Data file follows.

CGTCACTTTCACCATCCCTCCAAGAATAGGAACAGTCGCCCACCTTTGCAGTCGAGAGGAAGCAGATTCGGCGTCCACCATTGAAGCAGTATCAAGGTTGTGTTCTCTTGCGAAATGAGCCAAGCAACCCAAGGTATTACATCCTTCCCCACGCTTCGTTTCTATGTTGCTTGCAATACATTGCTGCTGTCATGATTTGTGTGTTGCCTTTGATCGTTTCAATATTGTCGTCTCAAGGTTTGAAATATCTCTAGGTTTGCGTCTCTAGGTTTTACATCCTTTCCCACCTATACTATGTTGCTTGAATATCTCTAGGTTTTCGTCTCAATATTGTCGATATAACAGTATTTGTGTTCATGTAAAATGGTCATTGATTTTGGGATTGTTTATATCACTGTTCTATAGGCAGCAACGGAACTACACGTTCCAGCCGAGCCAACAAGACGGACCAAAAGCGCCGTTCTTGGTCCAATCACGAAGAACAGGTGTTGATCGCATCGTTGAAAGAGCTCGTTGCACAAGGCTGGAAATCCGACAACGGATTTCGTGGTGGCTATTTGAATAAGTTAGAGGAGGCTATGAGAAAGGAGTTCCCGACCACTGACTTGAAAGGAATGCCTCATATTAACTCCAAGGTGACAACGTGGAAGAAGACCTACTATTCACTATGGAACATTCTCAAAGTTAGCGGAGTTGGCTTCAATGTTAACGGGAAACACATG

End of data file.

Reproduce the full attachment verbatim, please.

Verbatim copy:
CGTCACTTTCACCATCCCTCCAAGAATAGGAACAGTCGCCCACCTTTGCAGTCGAGAGGAAGCAGATTCGGCGTCCACCATTGAAGCAGTATCAAGGTTGTGTTCTCTTGCGAAATGAGCCAAGCAACCCAAGGTATTACATCCTTCCCCACGCTTCGTTTCTATGTTGCTTGCAATACATTGCTGCTGTCATGATTTGTGTGTTGCCTTTGATCGTTTCAATATTGTCGTCTCAAGGTTTGAAATATCTCTAGGTTTGCGTCTCTAGGTTTTACATCCTTTCCCACCTATACTATGTTGCTTGAATATCTCTAGGTTTTCGTCTCAATATTGTCGATATAACAGTATTTGTGTTCATGTAAAATGGTCATTGATTTTGGGATTGTTTATATCACTGTTCTATAGGCAGCAACGGAACTACACGTTCCAGCCGAGCCAACAAGACGGACCAAAAGCGCCGTTCTTGGTCCAATCACGAAGAACAGGTGTTGATCGCATCGTTGAAAGAGCTCGTTGCACAAGGCTGGAAATCCGACAACGGATTTCGTGGTGGCTATTTGAATAAGTTAGAGGAGGCTATGAGAAAGGAGTTCCCGACCACTGACTTGAAAGGAATGCCTCATATTAACTCCAAGGTGACAACGTGGAAGAAGACCTACTATTCACTATGGAACATTCTCAAAGTTAGCGGAGTTGGCTTCAATGTTAACGGGAAACACATG